The Prince William County court system in Virginia is home to over 470,000 residents, many of whom face an increasingly common problem in counties across the United States – lack of convenient access to government services.
Prince William County residents regularly take an entire day off work to complete essential government business during limited business hours. Recognizing the need to make these services accessible for everyone, court officials in the community turned to Advanced Kiosks to find a solution that allows citizens to handle their business on their time.
“Our ultimate goal is to allow customers access to essential court services outside of regular business hours, said Clerk of Court Jacqueline Smith. In our community, we have one courthouse centrally located in the county. Still, for people who live on one side or the other, if they don’t have reliable transportation, it takes them up to 3.5 hours to get here by bus.”
With Office Extension 2.0, residents can access essential court services outside of court office hours at times convenient for them. Once fully rolled out, the six self-service kiosks will be available 24 hours a day, seven days a week, and accessible in both the courts and the local public library.
What is Office Extension 2.0?
Office Extension 2.0 is the kiosk solution that helps courts and government agencies across the country save time and resources by automating court services such as:
- Marriage licensing
- Gun permits
- Pay traffic violations
- Notary oath
- and more!
By automating these tasks with the self-service documentation kiosk, residents avoid taking entire days off from work to practice their fundamental rights as citizens of the Commonwealth of Virginia. Instead, residents can access one of the documentation kiosks, accessible within the court complex, for court services after business hours end and on the weekend.
How Office Extension 2.0 Does Good Business During Covid
When the Covid-19 pandemic swept the nation in March 2020, court officials recognized that adjustments to their daily processes were needed to ensure court services would remain available to residents for the pandemic duration.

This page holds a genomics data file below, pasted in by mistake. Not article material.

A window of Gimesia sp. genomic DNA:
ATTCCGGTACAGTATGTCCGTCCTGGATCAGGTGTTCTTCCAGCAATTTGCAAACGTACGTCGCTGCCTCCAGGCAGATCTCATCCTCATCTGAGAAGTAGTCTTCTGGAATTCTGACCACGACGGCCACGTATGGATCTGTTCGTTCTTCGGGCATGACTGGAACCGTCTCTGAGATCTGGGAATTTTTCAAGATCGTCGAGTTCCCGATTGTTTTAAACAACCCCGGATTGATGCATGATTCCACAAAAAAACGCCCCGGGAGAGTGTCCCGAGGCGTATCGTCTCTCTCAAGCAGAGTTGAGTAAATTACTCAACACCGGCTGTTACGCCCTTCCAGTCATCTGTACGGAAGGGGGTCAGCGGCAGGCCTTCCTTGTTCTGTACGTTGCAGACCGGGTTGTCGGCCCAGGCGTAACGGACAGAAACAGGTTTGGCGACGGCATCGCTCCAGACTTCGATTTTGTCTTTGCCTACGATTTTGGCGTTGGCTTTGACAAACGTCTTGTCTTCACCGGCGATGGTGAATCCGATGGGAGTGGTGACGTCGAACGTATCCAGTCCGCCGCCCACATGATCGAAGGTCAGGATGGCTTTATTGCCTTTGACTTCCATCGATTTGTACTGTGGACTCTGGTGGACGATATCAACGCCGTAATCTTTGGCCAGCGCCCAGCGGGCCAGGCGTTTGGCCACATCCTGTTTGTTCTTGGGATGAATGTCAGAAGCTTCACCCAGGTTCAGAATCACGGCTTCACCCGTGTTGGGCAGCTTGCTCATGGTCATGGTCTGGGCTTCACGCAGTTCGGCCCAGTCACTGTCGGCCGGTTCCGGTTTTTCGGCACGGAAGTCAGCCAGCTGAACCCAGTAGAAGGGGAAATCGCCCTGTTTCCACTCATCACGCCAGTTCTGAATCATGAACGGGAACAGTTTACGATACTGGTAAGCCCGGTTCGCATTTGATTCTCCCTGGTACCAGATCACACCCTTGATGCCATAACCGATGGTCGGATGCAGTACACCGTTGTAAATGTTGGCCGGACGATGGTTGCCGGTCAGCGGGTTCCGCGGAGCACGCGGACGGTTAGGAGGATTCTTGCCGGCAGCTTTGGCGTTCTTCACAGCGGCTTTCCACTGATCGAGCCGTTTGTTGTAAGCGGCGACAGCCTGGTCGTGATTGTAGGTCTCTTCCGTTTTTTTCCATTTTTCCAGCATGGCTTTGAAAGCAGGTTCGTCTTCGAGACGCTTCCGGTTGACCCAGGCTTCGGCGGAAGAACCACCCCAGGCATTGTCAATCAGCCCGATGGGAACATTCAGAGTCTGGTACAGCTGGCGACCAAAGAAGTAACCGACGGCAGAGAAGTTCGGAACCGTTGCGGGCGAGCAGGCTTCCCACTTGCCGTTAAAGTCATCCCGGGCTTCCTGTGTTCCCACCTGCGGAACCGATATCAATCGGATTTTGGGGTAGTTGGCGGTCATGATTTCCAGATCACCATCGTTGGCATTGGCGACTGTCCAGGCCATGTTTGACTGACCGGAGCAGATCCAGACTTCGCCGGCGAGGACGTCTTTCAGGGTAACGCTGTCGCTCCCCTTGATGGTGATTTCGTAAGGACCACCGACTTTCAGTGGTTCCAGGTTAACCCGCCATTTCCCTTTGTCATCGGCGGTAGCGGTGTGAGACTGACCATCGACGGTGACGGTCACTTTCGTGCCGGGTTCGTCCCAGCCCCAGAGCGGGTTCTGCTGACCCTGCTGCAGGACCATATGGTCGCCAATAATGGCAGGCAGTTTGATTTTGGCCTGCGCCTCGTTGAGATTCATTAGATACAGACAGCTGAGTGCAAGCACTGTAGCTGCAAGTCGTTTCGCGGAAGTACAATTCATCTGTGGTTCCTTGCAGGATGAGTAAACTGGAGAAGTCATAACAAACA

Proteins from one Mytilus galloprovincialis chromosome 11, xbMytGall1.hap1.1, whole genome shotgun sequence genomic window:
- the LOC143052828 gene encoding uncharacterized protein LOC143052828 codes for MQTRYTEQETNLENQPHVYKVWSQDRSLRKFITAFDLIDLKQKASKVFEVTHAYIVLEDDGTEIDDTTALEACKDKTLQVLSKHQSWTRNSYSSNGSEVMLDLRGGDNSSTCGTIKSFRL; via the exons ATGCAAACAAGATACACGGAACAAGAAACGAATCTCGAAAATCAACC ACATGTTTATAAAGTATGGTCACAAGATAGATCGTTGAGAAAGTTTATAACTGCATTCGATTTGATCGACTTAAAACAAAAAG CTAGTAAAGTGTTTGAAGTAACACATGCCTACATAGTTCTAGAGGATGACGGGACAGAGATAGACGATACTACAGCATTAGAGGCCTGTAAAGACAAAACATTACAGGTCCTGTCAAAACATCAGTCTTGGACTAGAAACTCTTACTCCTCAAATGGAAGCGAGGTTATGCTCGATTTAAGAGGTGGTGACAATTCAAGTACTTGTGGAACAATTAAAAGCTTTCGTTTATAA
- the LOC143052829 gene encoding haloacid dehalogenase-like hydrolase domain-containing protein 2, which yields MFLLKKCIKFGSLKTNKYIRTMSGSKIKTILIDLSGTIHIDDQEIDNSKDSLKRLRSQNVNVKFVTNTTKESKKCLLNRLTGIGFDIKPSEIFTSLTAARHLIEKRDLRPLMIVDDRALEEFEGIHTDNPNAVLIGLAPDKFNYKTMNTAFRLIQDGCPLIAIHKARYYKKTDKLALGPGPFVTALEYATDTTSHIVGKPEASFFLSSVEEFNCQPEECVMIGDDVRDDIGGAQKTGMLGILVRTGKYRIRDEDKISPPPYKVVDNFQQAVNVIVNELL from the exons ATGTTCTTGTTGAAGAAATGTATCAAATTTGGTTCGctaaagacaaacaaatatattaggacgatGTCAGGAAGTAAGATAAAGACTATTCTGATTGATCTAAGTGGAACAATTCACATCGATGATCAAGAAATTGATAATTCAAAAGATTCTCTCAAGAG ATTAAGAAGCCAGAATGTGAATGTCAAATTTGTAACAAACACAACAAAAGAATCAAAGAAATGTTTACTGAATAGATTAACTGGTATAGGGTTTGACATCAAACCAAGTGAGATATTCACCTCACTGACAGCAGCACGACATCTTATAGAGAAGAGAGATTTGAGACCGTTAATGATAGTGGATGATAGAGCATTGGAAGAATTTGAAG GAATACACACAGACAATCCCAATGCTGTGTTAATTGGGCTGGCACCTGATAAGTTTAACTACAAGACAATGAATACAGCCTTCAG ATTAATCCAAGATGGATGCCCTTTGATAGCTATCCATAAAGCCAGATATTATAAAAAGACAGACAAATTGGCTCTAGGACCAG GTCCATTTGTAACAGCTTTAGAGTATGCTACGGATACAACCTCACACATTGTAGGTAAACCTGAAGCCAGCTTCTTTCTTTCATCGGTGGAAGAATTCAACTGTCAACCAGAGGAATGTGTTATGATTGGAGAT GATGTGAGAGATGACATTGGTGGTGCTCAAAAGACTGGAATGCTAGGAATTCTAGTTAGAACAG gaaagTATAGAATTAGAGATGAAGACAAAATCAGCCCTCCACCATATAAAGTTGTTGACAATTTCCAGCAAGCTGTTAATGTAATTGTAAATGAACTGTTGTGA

“Before Covid, we were a completely open office, and that meant we didn’t have any disease protection, said Smith. In the beginning, I think people felt comforted working with the kiosks because it limited that human-to-human contact. People who are still reluctant to have face-to-face interaction have an option to go to the kiosks. I have not seen anybody reluctant to use the kiosks because of concerns of cleanliness.”
To ensure Prince William County Courts comply with CDC guidelines, the staff at the court disinfect the kiosks between customers and have supplied disinfecting stations throughout the complex for citizens visiting the court.
To date, the customer response has been overwhelmingly positive and provides peace of mind to residents as the pandemic continues.
Results That Deliver
Office Extension 2.0 is a modern solution to many outdated processes. Still, like many forms of technology, the risk of technological failure due to improper installation or messy engineering is a concern many customers understandably have.
“We employ a lot of technology in the office, and there’s always hiccups and glitches, says Smith. We’ve had none of that with Advanced Kiosks. They have thought through everything; While it was not quite plug and play, it’s about as close to plug and play as a kiosk could be. I’ve been so impressed!”
Office Extension 2.0 is easy to use and self-guided for each customer. The menu is customizable to the needs of your specific court and residents and designed to your liking.
“To have a kiosk that somehow communicates with every kind of user in a meaningful way, whether they’re the Android people, the iPhone people, or the no technology people. It’s amazing to me how flawless it’s been.”
In addition to allowing customers to do business themselves, one of the biggest game-changers for Prince William County has been the ability to offer services to community members who do not speak English as their first language.
“If they have language separation, customers can go on the kiosk and utilize our online tools that will communicate with them in their language and help them understand better than our employees could,” said Smith.
Overall, residents’ response in Prince William County has been positive, with one of the most notable pieces of feedback coming from within the court itself.
“The most notable feedback is the chief judge and clerk of one of the lower courts came upstairs to look at the kiosks and said, ‘we need these.’ Smith said. I have been in this position for three years, and the chief judge has never come up here previously. People are talking!”
In the short-term, the kiosks have satisfied the immediate needs of its residents. In the long-term, the expectation is to expand the availability of the kiosks to meet demand.
“Long-term, the kiosks are going to allow everyone in the population to exercise their fundamental rights, and right now, we can’t necessarily say that people can do that, said Smith. I don’t think there’s any greater thing that any piece of technology could do for us right now than to allow people to access those systems without any burden.”